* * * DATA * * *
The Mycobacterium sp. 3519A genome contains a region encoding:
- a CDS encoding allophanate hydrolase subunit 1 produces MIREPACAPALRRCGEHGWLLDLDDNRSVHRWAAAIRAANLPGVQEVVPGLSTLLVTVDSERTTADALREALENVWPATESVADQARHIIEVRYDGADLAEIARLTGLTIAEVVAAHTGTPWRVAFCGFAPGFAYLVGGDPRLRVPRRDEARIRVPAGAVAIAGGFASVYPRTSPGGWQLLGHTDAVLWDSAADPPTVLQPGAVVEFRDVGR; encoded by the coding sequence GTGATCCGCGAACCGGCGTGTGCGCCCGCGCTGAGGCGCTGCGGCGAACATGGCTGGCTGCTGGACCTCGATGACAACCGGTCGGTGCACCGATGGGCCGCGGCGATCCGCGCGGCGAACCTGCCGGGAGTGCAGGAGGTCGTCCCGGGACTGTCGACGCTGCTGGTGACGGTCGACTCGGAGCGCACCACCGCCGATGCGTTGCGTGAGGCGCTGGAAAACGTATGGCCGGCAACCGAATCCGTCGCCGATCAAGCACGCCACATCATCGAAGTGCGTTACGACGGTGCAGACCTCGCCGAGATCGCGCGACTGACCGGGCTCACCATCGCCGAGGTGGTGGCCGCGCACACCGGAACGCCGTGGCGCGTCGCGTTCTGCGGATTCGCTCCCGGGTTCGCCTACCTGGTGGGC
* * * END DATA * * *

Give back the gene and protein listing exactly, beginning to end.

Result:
The Mycobacterium sp. 3519A genome contains a region encoding:
- a CDS encoding allophanate hydrolase subunit 1 produces MIREPACAPALRRCGEHGWLLDLDDNRSVHRWAAAIRAANLPGVQEVVPGLSTLLVTVDSERTTADALREALENVWPATESVADQARHIIEVRYDGADLAEIARLTGLTIAEVVAAHTGTPWRVAFCGFAPGFAYLVGGDPRLRVPRRDEARIRVPAGAVAIAGGFASVYPRTSPGGWQLLGHTDAVLWDSAADPPTVLQPGAVVEFRDVGR; encoded by the coding sequence GTGATCCGCGAACCGGCGTGTGCGCCCGCGCTGAGGCGCTGCGGCGAACATGGCTGGCTGCTGGACCTCGATGACAACCGGTCGGTGCACCGATGGGCCGCGGCGATCCGCGCGGCGAACCTGCCGGGAGTGCAGGAGGTCGTCCCGGGACTGTCGACGCTGCTGGTGACGGTCGACTCGGAGCGCACCACCGCCGATGCGTTGCGTGAGGCGCTGGAAAACGTATGGCCGGCAACCGAATCCGTCGCCGATCAAGCACGCCACATCATCGAAGTGCGTTACGACGGTGCAGACCTCGCCGAGATCGCGCGACTGACCGGGCTCACCATCGCCGAGGTGGTGGCCGCGCACACCGGAACGCCGTGGCGCGTCGCGTTCTGCGGATTCGCTCCCGGGTTCGCCTACCTGGTGGGC